Collaborating Productively with Tax Advisors to Encourage Referrals and Drive Superior Client Outcomes Come Down to a Few Crucial Behaviors
As a CPA and managing partner of a tax advisory firm serving high net worth (HNW) and ultra-high net worth (UHNW) clients and owners of closely-held businesses, I can say without hesitation that financial advisors are vital partners for professionals like me.
In the financial services business, we all need a “ToolBox” that we can go to when we need help with a client, growing our firms and further educating ourselves about all the different facets of a client’s financial life.
Tax advisors who are worth their salt know that the financial advisor can be an indispensable part of that ToolBox.
From cross-referring new client relationships, to assisting my clients with their overall investment and estate plans, to helping me to view financial services issues outside of a tax lens, when tax advisors and financial advisors work together effectively, our clients – and our businesses – all benefit.
Unfortunately, the reverse can also be true – When financial advisors don’t know how to engage effectively with tax advisors, client outcomes can suffer.
So with that in mind, here are some thoughts on a few behaviors that financial advisors can adopt that tend to build stronger relationships with tax advisors in my eyes.
Let’s say you already have a handful of tax advisors you know, trust and respect as a financial advisor. Where do you go from there?
Bring the Tax Advisor in Promptly at Each Client Inflection Point
First, actively think about these tax advisors each time you’re at an important client inflection point.
This means when you have a new client meeting. Or when you’re doing an important client intake meeting and talking about the issues that keep them up at night.
They may mention they don’t have a CPA or they don’t enjoy working with the one they have now. This is when you speed dial your stable of tax advisors you know and trust – Literally.
Take a moment when the conversation reaches that point to skip a beat, give a quick call to the tax advisor of choice that you might have and make the introduction to the client at that time. Put the tax advisor on speaker or open the Zoom window.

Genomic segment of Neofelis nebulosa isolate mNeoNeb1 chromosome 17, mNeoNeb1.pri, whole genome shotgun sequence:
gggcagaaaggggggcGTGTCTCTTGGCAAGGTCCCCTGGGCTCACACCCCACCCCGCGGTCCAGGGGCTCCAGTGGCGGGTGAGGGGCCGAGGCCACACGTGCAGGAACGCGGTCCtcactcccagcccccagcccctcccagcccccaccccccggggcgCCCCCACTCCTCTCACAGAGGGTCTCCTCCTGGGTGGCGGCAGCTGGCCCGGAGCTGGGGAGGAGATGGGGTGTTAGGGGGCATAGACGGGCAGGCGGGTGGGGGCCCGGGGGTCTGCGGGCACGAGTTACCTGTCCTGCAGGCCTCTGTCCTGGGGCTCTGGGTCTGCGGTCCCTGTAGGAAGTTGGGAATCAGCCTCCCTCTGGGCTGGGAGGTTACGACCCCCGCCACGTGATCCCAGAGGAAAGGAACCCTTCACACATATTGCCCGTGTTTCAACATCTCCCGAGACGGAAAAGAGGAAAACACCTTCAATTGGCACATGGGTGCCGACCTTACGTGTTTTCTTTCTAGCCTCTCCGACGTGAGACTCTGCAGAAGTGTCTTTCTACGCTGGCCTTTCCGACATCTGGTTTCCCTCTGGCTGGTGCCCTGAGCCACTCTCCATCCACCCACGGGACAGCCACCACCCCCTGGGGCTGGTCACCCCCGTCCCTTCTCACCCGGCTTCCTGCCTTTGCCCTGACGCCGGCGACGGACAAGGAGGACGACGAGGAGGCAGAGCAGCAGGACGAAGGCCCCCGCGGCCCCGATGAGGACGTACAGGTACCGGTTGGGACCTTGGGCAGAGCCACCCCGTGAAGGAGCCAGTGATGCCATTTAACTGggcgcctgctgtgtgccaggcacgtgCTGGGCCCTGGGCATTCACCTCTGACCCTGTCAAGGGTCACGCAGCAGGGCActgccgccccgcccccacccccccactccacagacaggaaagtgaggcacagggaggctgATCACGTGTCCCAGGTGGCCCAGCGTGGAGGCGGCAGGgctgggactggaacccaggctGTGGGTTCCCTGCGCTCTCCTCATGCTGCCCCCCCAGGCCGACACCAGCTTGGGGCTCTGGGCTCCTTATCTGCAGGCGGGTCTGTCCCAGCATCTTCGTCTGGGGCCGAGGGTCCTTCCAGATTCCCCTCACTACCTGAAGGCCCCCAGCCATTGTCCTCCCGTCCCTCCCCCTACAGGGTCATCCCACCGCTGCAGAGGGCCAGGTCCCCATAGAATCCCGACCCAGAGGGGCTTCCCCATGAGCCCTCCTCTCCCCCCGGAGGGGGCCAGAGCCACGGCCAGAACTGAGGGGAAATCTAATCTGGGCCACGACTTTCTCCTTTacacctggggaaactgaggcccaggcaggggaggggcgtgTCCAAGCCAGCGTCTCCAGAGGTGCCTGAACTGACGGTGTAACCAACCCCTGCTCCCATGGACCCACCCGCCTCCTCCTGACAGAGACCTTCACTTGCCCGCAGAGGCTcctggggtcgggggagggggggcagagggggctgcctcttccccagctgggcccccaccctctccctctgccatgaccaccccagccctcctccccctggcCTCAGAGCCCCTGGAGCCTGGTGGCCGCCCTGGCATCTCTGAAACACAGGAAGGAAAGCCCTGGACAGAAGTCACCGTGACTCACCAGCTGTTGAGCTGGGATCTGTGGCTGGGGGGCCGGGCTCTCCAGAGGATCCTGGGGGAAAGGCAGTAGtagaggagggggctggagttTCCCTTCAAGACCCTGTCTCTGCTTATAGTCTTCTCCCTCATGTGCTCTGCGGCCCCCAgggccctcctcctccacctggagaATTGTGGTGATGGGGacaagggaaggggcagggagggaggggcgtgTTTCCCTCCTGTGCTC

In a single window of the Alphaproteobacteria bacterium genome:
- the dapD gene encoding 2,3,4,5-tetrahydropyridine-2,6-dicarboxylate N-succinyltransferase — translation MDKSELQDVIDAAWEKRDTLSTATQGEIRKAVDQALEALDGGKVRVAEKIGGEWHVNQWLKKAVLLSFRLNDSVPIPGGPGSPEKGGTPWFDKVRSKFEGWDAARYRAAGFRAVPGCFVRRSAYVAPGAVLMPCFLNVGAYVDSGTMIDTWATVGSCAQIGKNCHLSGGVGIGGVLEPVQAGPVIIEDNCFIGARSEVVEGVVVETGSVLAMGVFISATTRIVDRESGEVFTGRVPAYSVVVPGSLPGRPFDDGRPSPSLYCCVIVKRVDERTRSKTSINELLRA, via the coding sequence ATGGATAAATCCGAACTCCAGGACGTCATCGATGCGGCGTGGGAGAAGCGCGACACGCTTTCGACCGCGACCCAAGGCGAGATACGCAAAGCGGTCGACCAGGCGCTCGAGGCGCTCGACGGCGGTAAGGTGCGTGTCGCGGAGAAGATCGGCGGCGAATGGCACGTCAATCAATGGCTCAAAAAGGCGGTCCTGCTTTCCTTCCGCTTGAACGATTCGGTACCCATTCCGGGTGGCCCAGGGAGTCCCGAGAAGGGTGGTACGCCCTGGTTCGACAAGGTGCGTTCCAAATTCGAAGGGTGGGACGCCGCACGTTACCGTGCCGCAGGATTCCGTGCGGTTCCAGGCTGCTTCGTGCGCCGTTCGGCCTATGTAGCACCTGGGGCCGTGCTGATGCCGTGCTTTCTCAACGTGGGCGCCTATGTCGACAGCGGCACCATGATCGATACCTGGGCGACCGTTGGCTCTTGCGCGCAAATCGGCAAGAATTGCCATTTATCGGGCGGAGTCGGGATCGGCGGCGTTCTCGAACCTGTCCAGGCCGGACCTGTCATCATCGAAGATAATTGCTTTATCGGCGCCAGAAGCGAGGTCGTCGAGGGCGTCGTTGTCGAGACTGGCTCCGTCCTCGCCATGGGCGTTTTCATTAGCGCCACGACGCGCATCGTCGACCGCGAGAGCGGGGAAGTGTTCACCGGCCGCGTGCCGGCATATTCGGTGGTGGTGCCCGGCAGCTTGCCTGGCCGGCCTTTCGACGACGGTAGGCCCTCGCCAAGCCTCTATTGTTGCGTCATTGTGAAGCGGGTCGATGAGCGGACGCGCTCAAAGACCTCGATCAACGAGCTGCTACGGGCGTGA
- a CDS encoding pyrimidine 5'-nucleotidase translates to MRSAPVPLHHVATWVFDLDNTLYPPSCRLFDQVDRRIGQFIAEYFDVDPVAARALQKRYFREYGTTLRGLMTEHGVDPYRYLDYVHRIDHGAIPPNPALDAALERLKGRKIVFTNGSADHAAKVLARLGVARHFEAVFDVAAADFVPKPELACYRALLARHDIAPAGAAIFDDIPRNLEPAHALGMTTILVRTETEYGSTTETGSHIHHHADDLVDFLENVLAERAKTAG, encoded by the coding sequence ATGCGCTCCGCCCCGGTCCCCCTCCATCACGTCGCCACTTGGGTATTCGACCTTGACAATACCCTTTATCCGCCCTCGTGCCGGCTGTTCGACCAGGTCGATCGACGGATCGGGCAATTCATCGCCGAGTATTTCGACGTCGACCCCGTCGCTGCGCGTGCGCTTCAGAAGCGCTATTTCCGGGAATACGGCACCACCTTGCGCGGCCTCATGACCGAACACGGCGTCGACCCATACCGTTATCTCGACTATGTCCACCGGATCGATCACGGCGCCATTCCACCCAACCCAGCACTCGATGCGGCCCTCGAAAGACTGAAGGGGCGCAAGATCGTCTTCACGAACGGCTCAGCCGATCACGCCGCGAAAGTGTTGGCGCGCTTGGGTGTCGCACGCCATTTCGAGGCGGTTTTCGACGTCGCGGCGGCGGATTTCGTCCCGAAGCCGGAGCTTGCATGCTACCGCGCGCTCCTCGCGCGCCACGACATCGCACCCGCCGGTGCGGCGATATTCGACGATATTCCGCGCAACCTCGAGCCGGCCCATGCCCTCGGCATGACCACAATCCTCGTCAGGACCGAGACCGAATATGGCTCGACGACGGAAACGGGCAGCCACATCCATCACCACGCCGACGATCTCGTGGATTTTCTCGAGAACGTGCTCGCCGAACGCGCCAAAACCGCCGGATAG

For example, I have a stable of financial advisors I work regularly with, and my office staff knows if the advisor calls, they are allowed to interrupt me as I know it is something important. Make sure you establish a similar relationship with your close tax advisor colleagues.
Why is this important? It builds credibility to both of us and shows the client that the financial advisor knows experienced and credible tax advisors, and can work seamlessly as a team.
It makes the planning we do as a team easier down the road and allows the client to speak more freely to each of the professionals.
Loop the Tax Advisor into Your Thought Process
I always tell financial advisors to educate me on their perspective.
As a starting point, this can be as simple as putting me on whatever email list you use for sharing your thoughts on key financial planning and wealth management issues for clients, and updating them on what’s new with the financial advisor’s business.
When tax advisors routinely see the professional insights financial advisors are communicating to clients, this can help the tax advisor get a sense of what issues the financial advisors are prioritizing with clients…and the client needs that are probably coming up with frequency.
And all of this, in turn, helps tax advisors collaborate more seamlessly with the financial advisor whenever they are brought into a client situation for support.
Rapid Response to Client Referral Calls from Tax Advisors
When tax advisors refer potential clients to financial advisors, these are frequently time sensitive situations where the client is looking for financial planning and wealth management expertise as soon as possible.
That’s why it’s important for financial advisors to introduce their stable of tax advisor collaboration partners to the members of their team who can take such client referral calls when the financial advisor is not available at that moment.
No financial services business can be successful without the support of administrative and associate staff members. Tax advisors that financial advisors work with need to know who else they can call on the financial advisor’s team in a pinch.
Work Out Quarterback and Risk Tolerance Protocols Ahead of Time
Try to set ahead of time default protocols on different types of client situations and relationships on who should serve as the quarterback with a shared client matter.
Frequently, it makes sense for the team quarterback to be the financial advisor. In certain other instances, it might be the tax advisor or an attorney…or another professional advisor.
The more financial and tax advisors communicate and talk about client goals, and what default approaches to take, the more effectively they can work together.
Along these same lines, always get to know the tax advisors in your stable of contacts in terms of their views of risk tolerance.
There is a good chance that tax advisors will be asked for their two cents on major investments that financial advisors recommend. I usually tell my client: Let’s call the advisor to talk about it before I give them my thoughts, but regardless of what approach you take, driving alignment in this regard is important.
Michael Cody, CPA, is Managing Partner of Lieb, Cody and Co., a Los Angeles-based tax advisory firm serving high net worth and ultra-high net worth individuals, families and owners of closely-held businesses across the country
Cody serves as Wealth Solutions Report’s monthly “Taxing Times” columnist, offering tax-related tips and expertise to independent financial advisor business owners